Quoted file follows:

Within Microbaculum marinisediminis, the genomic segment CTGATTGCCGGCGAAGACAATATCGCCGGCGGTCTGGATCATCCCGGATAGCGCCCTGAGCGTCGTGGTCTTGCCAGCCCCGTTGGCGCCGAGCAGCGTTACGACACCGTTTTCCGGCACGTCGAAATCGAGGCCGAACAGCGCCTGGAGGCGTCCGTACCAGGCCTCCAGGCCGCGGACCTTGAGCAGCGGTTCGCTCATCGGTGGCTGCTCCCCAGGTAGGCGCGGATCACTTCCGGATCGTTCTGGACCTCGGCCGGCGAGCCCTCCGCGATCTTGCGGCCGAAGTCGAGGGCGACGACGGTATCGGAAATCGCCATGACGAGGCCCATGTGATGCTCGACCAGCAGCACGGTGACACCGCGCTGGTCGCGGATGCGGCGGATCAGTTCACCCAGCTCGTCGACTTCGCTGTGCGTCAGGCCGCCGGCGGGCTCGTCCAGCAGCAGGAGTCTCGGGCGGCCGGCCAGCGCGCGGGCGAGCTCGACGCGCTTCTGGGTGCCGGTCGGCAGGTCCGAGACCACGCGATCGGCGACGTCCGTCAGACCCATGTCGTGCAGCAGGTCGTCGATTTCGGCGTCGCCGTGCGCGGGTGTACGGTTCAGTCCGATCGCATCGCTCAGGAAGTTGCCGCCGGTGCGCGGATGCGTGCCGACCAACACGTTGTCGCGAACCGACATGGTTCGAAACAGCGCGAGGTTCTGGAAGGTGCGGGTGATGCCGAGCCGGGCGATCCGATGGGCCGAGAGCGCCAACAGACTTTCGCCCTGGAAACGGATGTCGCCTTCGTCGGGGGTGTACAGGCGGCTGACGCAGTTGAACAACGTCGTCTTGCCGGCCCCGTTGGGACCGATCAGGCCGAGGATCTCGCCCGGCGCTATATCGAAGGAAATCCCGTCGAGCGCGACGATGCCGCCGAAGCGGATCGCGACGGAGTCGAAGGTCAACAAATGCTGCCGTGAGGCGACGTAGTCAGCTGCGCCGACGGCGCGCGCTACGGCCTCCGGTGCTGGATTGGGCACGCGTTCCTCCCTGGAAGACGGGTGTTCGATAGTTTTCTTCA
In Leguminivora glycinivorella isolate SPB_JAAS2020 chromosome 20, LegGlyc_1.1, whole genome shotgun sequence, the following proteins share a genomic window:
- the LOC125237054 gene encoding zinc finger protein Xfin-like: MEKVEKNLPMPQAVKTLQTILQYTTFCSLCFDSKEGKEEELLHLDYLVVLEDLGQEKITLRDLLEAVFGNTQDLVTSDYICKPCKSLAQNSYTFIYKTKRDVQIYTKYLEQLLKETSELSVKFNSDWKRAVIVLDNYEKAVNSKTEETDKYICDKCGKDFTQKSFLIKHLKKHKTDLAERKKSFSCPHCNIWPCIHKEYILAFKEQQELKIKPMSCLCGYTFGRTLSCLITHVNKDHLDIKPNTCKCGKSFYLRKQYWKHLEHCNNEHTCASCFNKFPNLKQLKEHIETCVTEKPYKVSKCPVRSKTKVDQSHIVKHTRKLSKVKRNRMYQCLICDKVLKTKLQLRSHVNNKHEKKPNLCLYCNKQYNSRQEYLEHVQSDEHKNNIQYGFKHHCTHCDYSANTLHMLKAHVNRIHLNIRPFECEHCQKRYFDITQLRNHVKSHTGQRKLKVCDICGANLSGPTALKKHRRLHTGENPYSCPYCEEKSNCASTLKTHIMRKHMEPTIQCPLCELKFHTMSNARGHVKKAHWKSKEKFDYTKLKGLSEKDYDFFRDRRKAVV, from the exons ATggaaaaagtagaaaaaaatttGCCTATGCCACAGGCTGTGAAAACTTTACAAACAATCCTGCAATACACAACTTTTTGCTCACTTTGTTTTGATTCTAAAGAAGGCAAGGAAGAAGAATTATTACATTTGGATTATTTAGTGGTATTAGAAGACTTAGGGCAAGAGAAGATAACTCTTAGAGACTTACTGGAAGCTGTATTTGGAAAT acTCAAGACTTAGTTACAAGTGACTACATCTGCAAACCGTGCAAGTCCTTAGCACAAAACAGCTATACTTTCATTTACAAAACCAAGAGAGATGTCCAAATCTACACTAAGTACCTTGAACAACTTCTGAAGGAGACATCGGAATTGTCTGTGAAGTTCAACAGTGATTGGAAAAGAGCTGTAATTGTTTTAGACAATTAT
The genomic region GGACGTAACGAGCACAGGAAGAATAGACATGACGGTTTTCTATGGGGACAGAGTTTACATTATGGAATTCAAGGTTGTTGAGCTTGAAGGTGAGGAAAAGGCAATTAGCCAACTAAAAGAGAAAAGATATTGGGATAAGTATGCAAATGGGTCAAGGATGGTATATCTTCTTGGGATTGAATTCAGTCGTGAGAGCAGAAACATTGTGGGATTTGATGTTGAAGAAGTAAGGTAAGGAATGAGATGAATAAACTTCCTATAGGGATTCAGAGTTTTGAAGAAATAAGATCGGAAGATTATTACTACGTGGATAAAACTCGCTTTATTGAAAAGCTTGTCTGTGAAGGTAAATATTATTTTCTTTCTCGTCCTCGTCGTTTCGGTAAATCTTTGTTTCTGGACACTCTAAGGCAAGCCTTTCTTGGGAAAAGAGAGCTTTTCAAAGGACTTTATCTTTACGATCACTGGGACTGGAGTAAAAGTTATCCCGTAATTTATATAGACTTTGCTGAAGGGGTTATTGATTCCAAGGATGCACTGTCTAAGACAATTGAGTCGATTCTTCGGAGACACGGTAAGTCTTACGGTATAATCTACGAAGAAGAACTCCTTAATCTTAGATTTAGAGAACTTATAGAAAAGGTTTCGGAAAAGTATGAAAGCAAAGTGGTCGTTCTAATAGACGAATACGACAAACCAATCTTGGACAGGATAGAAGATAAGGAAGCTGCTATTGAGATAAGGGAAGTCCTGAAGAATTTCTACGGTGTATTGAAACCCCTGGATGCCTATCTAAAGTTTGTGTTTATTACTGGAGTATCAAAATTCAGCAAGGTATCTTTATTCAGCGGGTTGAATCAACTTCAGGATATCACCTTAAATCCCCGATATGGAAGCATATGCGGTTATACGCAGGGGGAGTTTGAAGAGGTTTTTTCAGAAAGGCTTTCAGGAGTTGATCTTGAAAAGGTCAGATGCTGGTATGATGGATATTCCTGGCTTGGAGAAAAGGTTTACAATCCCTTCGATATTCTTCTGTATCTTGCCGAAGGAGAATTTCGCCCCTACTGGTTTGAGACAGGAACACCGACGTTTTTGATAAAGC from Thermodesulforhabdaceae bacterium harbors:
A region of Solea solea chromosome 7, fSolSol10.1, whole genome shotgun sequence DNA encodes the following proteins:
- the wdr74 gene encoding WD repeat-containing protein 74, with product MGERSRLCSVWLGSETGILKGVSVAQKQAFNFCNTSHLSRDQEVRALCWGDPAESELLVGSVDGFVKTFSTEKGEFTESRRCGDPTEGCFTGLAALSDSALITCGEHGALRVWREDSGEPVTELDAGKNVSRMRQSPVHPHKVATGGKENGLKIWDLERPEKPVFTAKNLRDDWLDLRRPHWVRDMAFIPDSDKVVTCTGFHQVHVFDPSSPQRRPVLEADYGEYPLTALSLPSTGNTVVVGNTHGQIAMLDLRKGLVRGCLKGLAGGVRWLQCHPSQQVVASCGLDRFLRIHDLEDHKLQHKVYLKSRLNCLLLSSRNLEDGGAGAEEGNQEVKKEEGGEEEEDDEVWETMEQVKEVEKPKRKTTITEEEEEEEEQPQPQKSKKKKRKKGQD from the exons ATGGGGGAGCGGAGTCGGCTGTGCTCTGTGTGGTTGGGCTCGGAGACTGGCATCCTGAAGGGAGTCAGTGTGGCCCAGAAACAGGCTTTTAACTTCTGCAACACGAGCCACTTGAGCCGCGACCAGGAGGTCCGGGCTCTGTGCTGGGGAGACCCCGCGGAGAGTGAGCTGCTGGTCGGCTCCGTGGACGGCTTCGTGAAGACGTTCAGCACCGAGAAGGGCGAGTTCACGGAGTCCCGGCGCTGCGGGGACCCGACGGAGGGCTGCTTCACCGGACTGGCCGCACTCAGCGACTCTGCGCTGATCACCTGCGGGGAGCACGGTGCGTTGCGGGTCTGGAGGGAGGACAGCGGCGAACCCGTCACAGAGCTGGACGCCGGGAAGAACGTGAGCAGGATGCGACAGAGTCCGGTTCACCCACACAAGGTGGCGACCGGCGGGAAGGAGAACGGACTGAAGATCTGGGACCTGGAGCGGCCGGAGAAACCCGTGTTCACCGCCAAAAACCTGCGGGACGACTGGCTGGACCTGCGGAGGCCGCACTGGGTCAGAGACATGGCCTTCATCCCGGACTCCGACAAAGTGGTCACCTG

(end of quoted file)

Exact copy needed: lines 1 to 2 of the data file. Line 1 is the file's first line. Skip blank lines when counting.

Within Microbaculum marinisediminis, the genomic segment CTGATTGCCGGCGAAGACAATATCGCCGGCGGTCTGGATCATCCCGGATAGCGCCCTGAGCGTCGTGGTCTTGCCAGCCCCGTTGGCGCCGAGCAGCGTTACGACACCGTTTTCCGGCACGTCGAAATCGAGGCCGAACAGCGCCTGGAGGCGTCCGTACCAGGCCTCCAGGCCGCGGACCTTGAGCAGCGGTTCGCTCATCGGTGGCTGCTCCCCAGGTAGGCGCGGATCACTTCCGGATCGTTCTGGACCTCGGCCGGCGAGCCCTCCGCGATCTTGCGGCCGAAGTCGAGGGCGACGACGGTATCGGAAATCGCCATGACGAGGCCCATGTGATGCTCGACCAGCAGCACGGTGACACCGCGCTGGTCGCGGATGCGGCGGATCAGTTCACCCAGCTCGTCGACTTCGCTGTGCGTCAGGCCGCCGGCGGGCTCGTCCAGCAGCAGGAGTCTCGGGCGGCCGGCCAGCGCGCGGGCGAGCTCGACGCGCTTCTGGGTGCCGGTCGGCAGGTCCGAGACCACGCGATCGGCGACGTCCGTCAGACCCATGTCGTGCAGCAGGTCGTCGATTTCGGCGTCGCCGTGCGCGGGTGTACGGTTCAGTCCGATCGCATCGCTCAGGAAGTTGCCGCCGGTGCGCGGATGCGTGCCGACCAACACGTTGTCGCGAACCGACATGGTTCGAAACAGCGCGAGGTTCTGGAAGGTGCGGGTGATGCCGAGCCGGGCGATCCGATGGGCCGAGAGCGCCAACAGACTTTCGCCCTGGAAACGGATGTCGCCTTCGTCGGGGGTGTACAGGCGGCTGACGCAGTTGAACAACGTCGTCTTGCCGGCCCCGTTGGGACCGATCAGGCCGAGGATCTCGCCCGGCGCTATATCGAAGGAAATCCCGTCGAGCGCGACGATGCCGCCGAAGCGGATCGCGACGGAGTCGAAGGTCAACAAATGCTGCCGTGAGGCGACGTAGTCAGCTGCGCCGACGGCGCGCGCTACGGCCTCCGGTGCTGGATTGGGCACGCGTTCCTCCCTGGAAGACGGGTGTTCGATAGTTTTCTTCA
In Leguminivora glycinivorella isolate SPB_JAAS2020 chromosome 20, LegGlyc_1.1, whole genome shotgun sequence, the following proteins share a genomic window: